Sin-based unity advocates like this passage because they think it looses us from rigid, divine standards.  They think it proves that God is not concerned so much with what we do, but with what our attitude is while we are doing it.  In this view they do not differ much from the advocates situational ethics.  This last group would use Samuel’s story to argue that, “the end justifies the means,” (which concept is refuted by Paul in Romans 3:8).  Whereas, unity in diversity advocates would use this story to emphasize the attitude above the actions.  As you can see, the two positions aren’t far apart.  One group justifies a practice by appealing to the outcome of the action, while the other group justifies the practice by the practitioner’s attitude.  Neither group is concerned with whether or not the practice is authorized in and of itself!


As for God’s plan for Samuel, I am very comfortable with what the scripture says.  I am not comfortable making more of it than the Holy Ghost intended.  God told Samuel to anoint a new king at Bethlehem, and he did.  God also told Samuel to sacrifice a calf at Bethlehem, and he did.  What I learn is that Samuel did everything just as God commanded.  Why don’t we hear more people emphasizing this aspect of the passage?  Why do so many look to the passage to justify doctrinal diversity, ethical sloppiness, and moral freedom?


Abraham and Abimelech


            When Abraham came into Gerar, he said of Sarah, his wife, “she is my sister ” (Gen. 20:2).  Isaac later did the same thing (Gen. 26:7).  Many people have appealed to this passage to justify the concept of unity in diversity.  They are quick to point out that Abraham was the “father of the faithful,” and that he deliberately lied about his relationship with Sarah.  Their conclusion is that, “everyone sins and we have no business excluding others because of their sins!”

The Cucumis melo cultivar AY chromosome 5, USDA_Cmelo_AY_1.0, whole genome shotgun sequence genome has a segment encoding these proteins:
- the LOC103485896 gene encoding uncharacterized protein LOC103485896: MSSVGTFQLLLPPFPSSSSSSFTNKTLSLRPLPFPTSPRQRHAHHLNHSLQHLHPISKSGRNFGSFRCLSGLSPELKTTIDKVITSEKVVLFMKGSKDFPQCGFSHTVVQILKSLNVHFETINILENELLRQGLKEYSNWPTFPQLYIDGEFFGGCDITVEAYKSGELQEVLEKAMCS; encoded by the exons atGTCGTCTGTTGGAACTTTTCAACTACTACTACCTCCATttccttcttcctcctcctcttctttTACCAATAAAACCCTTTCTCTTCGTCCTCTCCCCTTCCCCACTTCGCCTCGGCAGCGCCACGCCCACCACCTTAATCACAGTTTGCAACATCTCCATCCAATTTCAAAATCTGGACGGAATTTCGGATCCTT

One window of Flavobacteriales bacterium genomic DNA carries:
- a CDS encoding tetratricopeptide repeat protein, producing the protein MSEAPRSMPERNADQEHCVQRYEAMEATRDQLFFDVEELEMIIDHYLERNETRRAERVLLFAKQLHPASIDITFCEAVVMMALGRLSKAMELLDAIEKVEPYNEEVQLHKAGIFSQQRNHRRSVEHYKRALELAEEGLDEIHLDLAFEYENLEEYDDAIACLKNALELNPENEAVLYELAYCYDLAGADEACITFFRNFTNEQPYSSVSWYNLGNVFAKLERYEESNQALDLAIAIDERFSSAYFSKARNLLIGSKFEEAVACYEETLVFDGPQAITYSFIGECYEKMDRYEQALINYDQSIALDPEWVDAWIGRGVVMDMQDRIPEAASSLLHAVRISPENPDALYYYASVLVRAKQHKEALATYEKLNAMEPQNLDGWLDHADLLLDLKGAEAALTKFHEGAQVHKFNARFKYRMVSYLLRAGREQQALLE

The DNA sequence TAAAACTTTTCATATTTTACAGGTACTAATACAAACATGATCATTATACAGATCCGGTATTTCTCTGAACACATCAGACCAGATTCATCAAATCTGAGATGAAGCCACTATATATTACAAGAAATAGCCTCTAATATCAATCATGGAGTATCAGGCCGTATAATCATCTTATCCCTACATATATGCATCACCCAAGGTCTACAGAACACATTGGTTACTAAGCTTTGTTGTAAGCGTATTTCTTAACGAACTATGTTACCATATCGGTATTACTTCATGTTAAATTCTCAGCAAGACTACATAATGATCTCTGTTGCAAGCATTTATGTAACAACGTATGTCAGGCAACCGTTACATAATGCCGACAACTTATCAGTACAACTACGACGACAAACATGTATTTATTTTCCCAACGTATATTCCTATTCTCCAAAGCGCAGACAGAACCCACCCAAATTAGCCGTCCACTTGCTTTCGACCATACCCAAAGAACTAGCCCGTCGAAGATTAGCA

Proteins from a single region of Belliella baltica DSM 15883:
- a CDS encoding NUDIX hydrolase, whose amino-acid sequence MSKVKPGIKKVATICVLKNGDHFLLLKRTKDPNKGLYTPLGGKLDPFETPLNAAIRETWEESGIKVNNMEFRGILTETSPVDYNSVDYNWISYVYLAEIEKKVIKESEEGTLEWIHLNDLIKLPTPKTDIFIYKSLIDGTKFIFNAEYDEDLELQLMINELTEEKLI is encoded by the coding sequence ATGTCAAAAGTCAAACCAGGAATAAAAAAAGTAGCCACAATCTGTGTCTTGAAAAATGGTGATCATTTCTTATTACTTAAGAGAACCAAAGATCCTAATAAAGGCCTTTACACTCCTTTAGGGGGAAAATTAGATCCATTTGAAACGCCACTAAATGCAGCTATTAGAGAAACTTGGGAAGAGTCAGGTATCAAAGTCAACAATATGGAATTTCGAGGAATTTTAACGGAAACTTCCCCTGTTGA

Given the additional information in Genesis 20, we must conclude that though Sarah was Abraham’s half sister, yet he intended to deceive Abimelech for purposes of his own safety.  Abraham also falsely concluded that there would be “no fear of God” in Gerar, and that because of this they would kill him for his wife (Gen. 20:11).  These were matters that Abraham was wrong in, but we are not safe to conclude that God approved of his actions.  We may conclude that there were certain instances of ignorant behavior that God did not specifically address or openly condemn (Acts 17:30), but we may not conclude that God approved of lying.  It is certainly dangerous for people of today to appeal to Abraham’s actions at Gerar to defend the concept of doctrinal and moral diversity.


Other examples are misused in an attempt to loosen the yoke of God’s law, but the above passages are quite commonly abused.  It is one thing for men to appeal to their traditions and creeds to broaden the platform of religious unity, but I consider it shameful and repulsive for them to attempt to use God’s holy word for this purpose.  God’s word is designed to lead us out of, and away from, sin (Jn. 15:3; 17:17; 1 Jn. 2:1; Ps. 119:11).  It is intolerable that some have so adulterated and twisted the word of God that they are actually appealing to it to justify the acceptance of sin and false doctrine.  Honest Christians must stand together and fight against the plague of unity in diversity.


Tim Haile